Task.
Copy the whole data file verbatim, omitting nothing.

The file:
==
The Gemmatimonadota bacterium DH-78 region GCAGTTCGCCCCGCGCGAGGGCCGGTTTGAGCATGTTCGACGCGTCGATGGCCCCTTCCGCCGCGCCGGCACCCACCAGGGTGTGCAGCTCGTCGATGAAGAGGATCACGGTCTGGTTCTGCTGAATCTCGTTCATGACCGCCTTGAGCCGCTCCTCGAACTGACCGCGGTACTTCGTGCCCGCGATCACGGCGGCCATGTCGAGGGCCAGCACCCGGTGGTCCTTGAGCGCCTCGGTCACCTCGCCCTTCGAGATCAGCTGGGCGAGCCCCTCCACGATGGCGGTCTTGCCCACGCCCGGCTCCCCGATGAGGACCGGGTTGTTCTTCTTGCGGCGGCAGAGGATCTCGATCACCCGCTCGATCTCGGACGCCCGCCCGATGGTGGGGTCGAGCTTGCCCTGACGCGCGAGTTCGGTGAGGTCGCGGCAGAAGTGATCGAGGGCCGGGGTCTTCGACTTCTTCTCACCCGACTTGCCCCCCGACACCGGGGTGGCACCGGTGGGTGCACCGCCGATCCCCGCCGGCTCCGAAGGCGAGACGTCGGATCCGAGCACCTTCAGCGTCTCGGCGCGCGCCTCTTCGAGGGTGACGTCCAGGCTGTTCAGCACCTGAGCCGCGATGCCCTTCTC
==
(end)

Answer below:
The Gemmatimonadota bacterium DH-78 region GCAGTTCGCCCCGCGCGAGGGCCGGTTTGAGCATGTTCGACGCGTCGATGGCCCCTTCCGCCGCGCCGGCACCCACCAGGGTGTGCAGCTCGTCGATGAAGAGGATCACGGTCTGGTTCTGCTGAATCTCGTTCATGACCGCCTTGAGCCGCTCCTCGAACTGACCGCGGTACTTCGTGCCCGCGATCACGGCGGCCATGTCGAGGGCCAGCACCCGGTGGTCCTTGAGCGCCTCGGTCACCTCGCCCTTCGAGATCAGCTGGGCGAGCCCCTCCACGATGGCGGTCTTGCCCACGCCCGGCTCCCCGATGAGGACCGGGTTGTTCTTCTTGCGGCGGCAGAGGATCTCGATCACCCGCTCGATCTCGGACGCCCGCCCGATGGTGGGGTCGAGCTTGCCCTGACGCGCGAGTTCGGTGAGGTCGCGGCAGAAGTGATCGAGGGCCGGGGTCTTCGACTTCTTCTCACCCGACTTGCCCCCCGACACCGGGGTGGCACCGGTGGGTGCACCGCCGATCCCCGCCGGCTCCGAAGGCGAGACGTCGGATCCGAGCACCTTCAGCGTCTCGGCGCGCGCCTCTTCGAGGGTGACGTCCAGGCTGTTCAGCACCTGAGCCGCGATGCCCTTCTC